by Harriet Maxwell Converse
Translated from a traditional Iroquois prayer
We who are here present thank the Great Spirit that we
are here to praise Him.
We thank Him that He has created men and women,
and ordered that these beings shall always be
living to multiply the earth.
We thank Him for making the earth and giving these
beings its products to live on.
We thank Him for the water that comes out of the earth
and runs for our lands.
We thank Him for all the animals on the earth.
We thank Him for certain timbers that grow and have
fluids coming from them for us all.
We thank Him for the branches of the trees that grow
shadows for our shelter.
We thank Him for the beings that come from the west,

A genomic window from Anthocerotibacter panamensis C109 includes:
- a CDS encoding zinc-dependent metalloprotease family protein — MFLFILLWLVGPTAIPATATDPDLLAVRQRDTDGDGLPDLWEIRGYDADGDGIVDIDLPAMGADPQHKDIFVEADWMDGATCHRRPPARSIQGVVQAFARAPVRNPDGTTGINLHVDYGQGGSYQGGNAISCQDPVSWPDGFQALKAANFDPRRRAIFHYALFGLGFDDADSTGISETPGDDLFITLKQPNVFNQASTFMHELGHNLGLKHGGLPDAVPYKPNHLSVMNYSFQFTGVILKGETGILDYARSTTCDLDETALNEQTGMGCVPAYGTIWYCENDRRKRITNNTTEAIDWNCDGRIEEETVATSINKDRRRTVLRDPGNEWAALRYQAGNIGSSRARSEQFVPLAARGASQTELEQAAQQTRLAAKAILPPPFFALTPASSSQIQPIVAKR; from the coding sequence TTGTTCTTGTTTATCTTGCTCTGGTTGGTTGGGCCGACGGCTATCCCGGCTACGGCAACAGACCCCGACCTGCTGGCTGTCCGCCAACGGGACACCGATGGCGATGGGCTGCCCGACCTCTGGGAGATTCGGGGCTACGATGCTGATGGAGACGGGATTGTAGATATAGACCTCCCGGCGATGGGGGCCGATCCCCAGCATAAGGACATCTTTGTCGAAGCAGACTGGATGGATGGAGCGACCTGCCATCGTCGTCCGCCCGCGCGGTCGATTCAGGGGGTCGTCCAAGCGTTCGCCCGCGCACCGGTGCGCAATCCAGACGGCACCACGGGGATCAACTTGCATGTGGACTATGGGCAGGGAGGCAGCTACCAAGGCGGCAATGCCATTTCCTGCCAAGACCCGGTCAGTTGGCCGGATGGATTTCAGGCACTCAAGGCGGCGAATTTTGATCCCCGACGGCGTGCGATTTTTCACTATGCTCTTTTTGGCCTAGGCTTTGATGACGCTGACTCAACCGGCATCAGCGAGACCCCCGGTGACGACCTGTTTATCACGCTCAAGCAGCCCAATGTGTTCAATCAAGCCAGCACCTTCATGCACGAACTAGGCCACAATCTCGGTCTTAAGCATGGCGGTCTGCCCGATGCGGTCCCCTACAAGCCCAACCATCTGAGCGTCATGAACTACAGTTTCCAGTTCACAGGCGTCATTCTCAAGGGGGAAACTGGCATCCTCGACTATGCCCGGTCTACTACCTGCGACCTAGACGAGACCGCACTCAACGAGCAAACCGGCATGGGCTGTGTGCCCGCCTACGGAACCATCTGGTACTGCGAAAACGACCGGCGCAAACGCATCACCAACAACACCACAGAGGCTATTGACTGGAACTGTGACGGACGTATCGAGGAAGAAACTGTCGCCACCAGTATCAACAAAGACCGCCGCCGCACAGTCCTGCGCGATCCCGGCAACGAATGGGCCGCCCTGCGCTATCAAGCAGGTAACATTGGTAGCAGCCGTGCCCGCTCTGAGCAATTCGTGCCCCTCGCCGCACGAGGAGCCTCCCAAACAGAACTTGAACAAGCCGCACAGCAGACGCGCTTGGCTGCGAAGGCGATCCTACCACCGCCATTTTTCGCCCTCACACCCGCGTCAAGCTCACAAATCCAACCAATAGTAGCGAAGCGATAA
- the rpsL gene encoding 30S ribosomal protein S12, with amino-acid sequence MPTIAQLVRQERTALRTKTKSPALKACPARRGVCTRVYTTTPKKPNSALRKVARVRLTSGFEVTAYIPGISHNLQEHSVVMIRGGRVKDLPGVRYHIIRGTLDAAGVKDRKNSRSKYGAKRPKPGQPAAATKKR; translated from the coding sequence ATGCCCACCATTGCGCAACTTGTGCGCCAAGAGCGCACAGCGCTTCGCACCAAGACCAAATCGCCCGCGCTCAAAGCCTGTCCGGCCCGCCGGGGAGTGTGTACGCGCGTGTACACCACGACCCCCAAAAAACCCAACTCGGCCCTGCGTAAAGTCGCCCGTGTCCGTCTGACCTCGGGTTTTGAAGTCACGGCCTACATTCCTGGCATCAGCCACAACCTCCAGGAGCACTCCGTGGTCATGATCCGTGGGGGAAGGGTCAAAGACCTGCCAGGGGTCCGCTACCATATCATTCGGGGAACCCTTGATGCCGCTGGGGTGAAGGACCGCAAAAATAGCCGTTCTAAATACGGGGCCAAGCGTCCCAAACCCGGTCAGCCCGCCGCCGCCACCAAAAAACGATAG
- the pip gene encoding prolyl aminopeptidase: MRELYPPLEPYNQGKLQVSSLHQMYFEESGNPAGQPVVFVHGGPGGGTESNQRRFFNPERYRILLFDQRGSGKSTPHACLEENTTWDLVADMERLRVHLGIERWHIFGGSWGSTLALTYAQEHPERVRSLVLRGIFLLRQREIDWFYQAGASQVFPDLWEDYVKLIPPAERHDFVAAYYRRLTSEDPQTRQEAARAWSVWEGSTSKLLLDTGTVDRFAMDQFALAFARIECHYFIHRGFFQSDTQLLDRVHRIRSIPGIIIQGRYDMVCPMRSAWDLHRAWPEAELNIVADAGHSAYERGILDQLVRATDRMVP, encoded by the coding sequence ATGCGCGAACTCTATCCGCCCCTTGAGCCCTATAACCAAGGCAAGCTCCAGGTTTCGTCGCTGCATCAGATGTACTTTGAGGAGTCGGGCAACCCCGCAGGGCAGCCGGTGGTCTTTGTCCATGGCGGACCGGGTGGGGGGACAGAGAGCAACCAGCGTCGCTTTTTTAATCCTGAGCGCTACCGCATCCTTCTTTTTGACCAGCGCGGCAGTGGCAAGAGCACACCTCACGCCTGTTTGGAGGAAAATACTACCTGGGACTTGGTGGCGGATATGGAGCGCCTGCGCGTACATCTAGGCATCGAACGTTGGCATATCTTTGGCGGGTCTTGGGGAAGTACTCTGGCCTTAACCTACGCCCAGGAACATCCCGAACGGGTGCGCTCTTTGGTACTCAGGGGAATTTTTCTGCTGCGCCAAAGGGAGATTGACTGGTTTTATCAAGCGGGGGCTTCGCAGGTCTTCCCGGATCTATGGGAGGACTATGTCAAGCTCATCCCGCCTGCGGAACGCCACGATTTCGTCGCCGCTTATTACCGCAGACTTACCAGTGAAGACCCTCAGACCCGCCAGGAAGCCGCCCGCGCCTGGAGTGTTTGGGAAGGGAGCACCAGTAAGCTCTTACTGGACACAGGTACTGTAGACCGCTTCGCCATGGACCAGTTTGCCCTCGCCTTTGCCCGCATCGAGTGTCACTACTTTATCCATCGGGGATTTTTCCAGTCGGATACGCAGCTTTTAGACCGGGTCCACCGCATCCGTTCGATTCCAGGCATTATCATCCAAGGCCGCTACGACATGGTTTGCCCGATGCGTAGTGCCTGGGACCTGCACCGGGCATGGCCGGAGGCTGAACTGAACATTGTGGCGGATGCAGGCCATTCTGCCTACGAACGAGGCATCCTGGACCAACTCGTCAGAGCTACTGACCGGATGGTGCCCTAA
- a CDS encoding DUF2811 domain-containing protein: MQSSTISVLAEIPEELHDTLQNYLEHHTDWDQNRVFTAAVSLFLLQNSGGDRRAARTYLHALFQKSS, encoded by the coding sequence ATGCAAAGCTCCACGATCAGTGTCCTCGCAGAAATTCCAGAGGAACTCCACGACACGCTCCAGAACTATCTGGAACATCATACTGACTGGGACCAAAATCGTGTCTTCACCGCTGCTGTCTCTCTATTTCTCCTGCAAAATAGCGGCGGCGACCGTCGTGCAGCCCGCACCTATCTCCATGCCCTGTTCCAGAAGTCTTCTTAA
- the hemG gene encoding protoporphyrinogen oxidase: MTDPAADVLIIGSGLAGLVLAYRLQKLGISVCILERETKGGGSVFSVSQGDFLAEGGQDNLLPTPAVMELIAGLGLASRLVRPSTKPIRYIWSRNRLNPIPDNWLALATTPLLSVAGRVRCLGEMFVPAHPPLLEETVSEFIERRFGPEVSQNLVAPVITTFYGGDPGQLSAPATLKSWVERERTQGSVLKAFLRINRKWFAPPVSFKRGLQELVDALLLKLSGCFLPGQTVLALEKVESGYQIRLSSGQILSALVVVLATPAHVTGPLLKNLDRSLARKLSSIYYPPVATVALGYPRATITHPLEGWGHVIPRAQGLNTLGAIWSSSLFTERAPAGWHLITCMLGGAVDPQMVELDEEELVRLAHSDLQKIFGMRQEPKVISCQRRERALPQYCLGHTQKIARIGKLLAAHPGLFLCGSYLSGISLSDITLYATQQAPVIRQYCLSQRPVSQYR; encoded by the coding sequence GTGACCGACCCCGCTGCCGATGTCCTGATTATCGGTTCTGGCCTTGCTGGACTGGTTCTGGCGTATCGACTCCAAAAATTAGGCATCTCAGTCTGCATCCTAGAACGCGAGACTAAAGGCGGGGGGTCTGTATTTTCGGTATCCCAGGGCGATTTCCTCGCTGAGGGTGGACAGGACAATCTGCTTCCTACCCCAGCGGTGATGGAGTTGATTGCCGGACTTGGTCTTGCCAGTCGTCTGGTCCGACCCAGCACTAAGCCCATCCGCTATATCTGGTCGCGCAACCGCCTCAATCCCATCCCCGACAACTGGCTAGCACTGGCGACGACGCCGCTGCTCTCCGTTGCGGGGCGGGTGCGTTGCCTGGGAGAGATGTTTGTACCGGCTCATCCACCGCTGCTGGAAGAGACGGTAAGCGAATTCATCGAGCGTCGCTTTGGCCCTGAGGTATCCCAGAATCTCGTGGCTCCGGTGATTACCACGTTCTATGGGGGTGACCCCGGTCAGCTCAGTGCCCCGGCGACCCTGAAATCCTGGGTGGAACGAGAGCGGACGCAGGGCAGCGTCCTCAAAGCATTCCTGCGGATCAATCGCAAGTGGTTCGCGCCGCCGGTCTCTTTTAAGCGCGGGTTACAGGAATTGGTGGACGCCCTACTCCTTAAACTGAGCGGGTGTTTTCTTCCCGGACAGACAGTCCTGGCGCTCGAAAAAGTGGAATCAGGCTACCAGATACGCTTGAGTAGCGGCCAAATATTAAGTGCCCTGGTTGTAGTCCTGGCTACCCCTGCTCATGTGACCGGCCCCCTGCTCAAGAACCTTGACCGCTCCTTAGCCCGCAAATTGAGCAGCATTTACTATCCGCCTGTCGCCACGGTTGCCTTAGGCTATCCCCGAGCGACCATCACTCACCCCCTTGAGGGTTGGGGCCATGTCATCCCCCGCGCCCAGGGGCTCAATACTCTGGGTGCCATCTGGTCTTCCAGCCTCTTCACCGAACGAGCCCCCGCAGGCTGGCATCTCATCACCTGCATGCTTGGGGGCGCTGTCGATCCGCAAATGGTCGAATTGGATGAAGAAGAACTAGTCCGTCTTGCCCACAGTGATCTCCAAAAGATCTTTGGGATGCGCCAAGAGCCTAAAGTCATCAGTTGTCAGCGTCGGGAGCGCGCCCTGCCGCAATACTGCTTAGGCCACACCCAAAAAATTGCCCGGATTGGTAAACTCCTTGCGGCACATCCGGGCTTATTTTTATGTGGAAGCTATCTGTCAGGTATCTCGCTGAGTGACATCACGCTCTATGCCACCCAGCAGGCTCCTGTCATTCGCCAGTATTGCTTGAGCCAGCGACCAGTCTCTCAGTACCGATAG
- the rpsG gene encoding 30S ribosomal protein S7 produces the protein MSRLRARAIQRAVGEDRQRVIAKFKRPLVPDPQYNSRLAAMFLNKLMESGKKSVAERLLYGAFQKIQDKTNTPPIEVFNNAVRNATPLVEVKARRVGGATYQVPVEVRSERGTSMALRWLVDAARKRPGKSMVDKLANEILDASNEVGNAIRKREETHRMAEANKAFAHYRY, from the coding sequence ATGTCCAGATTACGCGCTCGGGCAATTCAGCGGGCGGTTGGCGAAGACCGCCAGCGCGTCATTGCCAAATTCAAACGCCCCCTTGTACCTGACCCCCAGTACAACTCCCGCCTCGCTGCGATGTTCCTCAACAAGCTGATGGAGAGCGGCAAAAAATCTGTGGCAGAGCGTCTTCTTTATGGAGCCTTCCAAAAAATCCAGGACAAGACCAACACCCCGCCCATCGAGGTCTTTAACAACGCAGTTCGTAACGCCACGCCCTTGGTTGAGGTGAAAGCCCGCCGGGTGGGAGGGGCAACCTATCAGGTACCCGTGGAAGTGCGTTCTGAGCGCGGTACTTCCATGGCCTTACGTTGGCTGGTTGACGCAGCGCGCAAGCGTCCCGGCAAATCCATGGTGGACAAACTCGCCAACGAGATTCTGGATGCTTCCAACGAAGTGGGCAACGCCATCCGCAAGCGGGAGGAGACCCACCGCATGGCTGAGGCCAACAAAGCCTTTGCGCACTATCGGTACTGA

the thunder and lightning that water the earth.
We thank Him for the light which we call our oldest
brother, the sun that works for our good.
We thank Him for all the fruits that grow on the trees
We thank Him for his goodness in making the forests,
and thank all its trees.
We thank Him for the darkness that gives us rest, and
for the kind Being of the darkness that gives us light,
We thank Him for the bright spots in the skies that give
us signs, the stars.
We give Him thanks for our supporters, who had charge
of our harvests.
We give thanks that the voice of the Great Spirit can
still be heard through the words of Ga-ne-o-di-o.
We thank the Great Spirit that we have the privilege of
this pleasant occasion.
We give thanks for the persons who can sing the Great Spirit's music, and hope they will be privileged to
continue in his faith.
We thank the Great Spirit for all the persons who
perform the ceremonies on this occasion.
In September of 1891, Converse became the first white woman ever condoled as a Six Nations Chief.
This poem is in the public domain.